- I’m a 41-year-old UX designer from Porto, Portugal.
- I’ve been geeking over note taking software for 20 years, now.
- In 2020:
- I tried Roam for a couple of months.
- I loved the product.
- I knew that it would change note-taking forever.
- I left because I didn’t like the CEO and a significant part of the community. (There, I said it.)
- I discovered Obsidian, and fell in love.
- I’ve been active in the forum
- I’ve built a nifty little Alfred workflow that goes well with the app.
- I tried Roam for a couple of months.
- Now I decided it was time to try Logseq.
- I want to see if/how I can use it alongside Obsidian.
- Both the software and the community around it seem very nice.
- I like nice things.
Ola Miguel, tudo bom com você? I absolutely love Porto - one of the best meals I have had was in Vinum - loved the location, the food and the view. Spectacular.
I love the intro in Logseq outline style - thank you very much for posting as it is great to learn about others.
How are you finding Obsidian? Did you fully remove yourself from Roam or still using? How did you find going from an outline to a more fully fledged text editor?
Very glad that you stumbled upon Logseq and to have you here. Be sure to check out the Discord, if you have not done so already https://discord.gg/URphjhk
Thank you for the warm welcome!
Me too! I feel fortunate for living in such a charming city, and I try to live the tourist’s life once in a while. The cellars area is something else.
Where are you from?
Obsidian is awesome. Its development is scary-fast and the app feels solid despite still being in beta.
The community is one of the best I’ve had contact with, and the first one I’ve actually cared about. There’s some brilliant people and many talented developers scratching their (and a lot of people’s) itches with community plugins.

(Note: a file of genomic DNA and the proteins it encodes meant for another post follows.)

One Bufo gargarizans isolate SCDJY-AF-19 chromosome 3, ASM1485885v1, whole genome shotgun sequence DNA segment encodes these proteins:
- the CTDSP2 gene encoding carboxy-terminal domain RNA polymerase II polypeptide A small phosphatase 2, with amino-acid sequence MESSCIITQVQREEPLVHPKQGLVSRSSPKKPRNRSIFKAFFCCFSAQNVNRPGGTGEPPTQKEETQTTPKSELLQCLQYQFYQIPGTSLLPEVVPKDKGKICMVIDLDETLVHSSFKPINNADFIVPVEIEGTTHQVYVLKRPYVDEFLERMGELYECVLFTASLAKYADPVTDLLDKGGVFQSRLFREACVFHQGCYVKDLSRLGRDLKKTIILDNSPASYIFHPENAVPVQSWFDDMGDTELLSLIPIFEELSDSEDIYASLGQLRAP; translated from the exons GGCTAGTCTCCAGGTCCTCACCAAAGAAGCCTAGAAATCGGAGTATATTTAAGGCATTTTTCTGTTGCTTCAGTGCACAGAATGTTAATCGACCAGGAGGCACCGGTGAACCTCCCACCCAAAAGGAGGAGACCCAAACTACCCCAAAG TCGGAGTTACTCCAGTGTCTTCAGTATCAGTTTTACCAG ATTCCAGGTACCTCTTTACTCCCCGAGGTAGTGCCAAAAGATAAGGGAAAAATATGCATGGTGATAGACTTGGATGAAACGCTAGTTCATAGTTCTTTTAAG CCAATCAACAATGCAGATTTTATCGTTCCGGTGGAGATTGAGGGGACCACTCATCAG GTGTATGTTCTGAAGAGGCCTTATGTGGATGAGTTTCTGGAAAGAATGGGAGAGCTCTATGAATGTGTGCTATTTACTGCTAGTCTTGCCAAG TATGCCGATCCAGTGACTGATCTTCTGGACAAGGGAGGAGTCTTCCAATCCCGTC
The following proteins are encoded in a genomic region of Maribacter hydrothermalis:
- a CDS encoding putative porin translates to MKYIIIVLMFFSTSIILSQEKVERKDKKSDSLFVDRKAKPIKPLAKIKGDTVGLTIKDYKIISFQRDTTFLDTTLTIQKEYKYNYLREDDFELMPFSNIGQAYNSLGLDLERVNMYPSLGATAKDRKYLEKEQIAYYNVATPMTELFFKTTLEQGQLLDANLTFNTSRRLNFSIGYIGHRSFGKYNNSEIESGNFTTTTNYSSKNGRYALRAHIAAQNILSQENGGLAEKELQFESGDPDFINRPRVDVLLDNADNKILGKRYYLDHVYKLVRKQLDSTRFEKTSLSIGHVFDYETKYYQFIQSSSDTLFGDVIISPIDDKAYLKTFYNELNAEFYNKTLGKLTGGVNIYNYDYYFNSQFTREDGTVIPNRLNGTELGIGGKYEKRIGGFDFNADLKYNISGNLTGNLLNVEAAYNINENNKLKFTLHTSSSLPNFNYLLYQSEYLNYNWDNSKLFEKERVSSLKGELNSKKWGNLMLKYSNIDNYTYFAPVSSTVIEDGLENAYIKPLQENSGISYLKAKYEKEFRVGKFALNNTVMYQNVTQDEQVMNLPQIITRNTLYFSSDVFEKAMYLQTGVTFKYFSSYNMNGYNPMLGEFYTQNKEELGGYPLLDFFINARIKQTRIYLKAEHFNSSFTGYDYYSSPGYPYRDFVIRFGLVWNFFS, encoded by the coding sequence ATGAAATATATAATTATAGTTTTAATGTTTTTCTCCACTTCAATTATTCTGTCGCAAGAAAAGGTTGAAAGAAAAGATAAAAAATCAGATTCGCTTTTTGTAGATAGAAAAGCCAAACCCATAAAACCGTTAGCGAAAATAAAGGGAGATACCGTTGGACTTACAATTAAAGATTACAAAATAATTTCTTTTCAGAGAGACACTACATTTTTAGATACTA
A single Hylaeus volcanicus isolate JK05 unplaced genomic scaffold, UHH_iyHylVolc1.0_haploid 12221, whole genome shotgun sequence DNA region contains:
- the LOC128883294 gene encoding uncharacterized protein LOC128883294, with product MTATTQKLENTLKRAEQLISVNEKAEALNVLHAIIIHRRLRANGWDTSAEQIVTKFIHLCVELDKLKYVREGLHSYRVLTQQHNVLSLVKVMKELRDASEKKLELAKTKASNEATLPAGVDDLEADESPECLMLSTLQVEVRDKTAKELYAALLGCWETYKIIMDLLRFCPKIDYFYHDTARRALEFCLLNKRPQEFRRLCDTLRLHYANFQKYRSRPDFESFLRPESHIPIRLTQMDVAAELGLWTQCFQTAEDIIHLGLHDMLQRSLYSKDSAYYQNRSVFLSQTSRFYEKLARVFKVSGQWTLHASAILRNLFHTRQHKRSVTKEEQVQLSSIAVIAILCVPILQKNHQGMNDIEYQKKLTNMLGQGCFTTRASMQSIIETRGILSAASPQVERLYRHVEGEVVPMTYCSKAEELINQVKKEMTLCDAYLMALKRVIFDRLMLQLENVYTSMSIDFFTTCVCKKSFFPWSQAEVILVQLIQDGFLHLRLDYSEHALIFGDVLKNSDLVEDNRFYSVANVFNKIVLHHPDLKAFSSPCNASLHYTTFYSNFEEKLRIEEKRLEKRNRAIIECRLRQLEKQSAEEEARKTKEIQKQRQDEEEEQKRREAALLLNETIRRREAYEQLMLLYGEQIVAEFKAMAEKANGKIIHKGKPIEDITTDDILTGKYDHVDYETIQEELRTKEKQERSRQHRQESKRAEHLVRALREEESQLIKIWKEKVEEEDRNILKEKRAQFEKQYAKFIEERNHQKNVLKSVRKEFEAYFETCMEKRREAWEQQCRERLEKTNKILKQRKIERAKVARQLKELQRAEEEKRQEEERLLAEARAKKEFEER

Regarding the devs, they’re very present, kind, assertive and open-minded. I appreciate their philosophy (regarding future-proofness and software agnosticism, for example).
Related to the previous point: I feel safe in the knowledge that my markdown files will always be accessible (and easily readable!). I also enjoy tinkering with the vault’s structure, which is very easy if you know a little regex.
I was using both Roam and Obsidian when I saw Conor badmouthing the competition on Twitter. I stepped in to defend Obsidian. Then the (mostly) hideous #roamcult came to defend its leader and things escalated. I deleted my database and never looked back.
This might seem like an over-reaction or an inconsequential point of honor, but, if I am to rely on a tool for thought, I need to respect its makers and the community around it.
I really really miss the outlining. That’s one of the reasons I’m trying out Logseq alongside Obsidian. I’ll eventually have to stick with one of the two, though. I like to keep my workflow simple, and there’s no room for two apps that overlap so much.
Thank you (again!). I’ll pay a visit for sure, but I’m afraid my life isn’t compatible with a lot of real-time conversations . I’ll hang around in the forum, that’s for sure.
Welcome to Logseq. I’m a noob but I’m really excited to see experienced users trying out Logseq because I understand the value they bring to the community. I’m scared away from Roam mainly because of the cost but the recent unnecessary drama + how great Logseq is made me very happy that I didn’t commit myself to Roam. If I have time I’ll try out Obsidian, but I think I prefer the block-based system of Logseq much more.
Thank you, @nhanjkl!
I’ll try to contribute and help make Logseq even better, but for now I’m still learning the ropes.
Obsidian is a great piece of software, and the community is vibrant. If you happen to visit the forum there, give me a shout (I use the same handle there).
Hi Miguel, we have oddly similar names (my full name: Michael Travers) and we are both refugees from Roam, for what sounds like similar reasons. Just getting started with Logseq, nice to meet you and others.
Hi Michael. Nice to meet you too.
Indeed, our names look a bit like garbled up versions of each other
I see you are a Clojure programmer. One of the (secondary) reasons why I took interest in Logseq was because it was made with that language. Although I’m by no means a programmer, I do enjoy coding my own little automations and utilities, and Clojure has this deep, foreign appeal to me. It’s been a lot like learning Latin: once you start to understand the basics, you gain a new insight on your own mother tongue.
Well, see you around!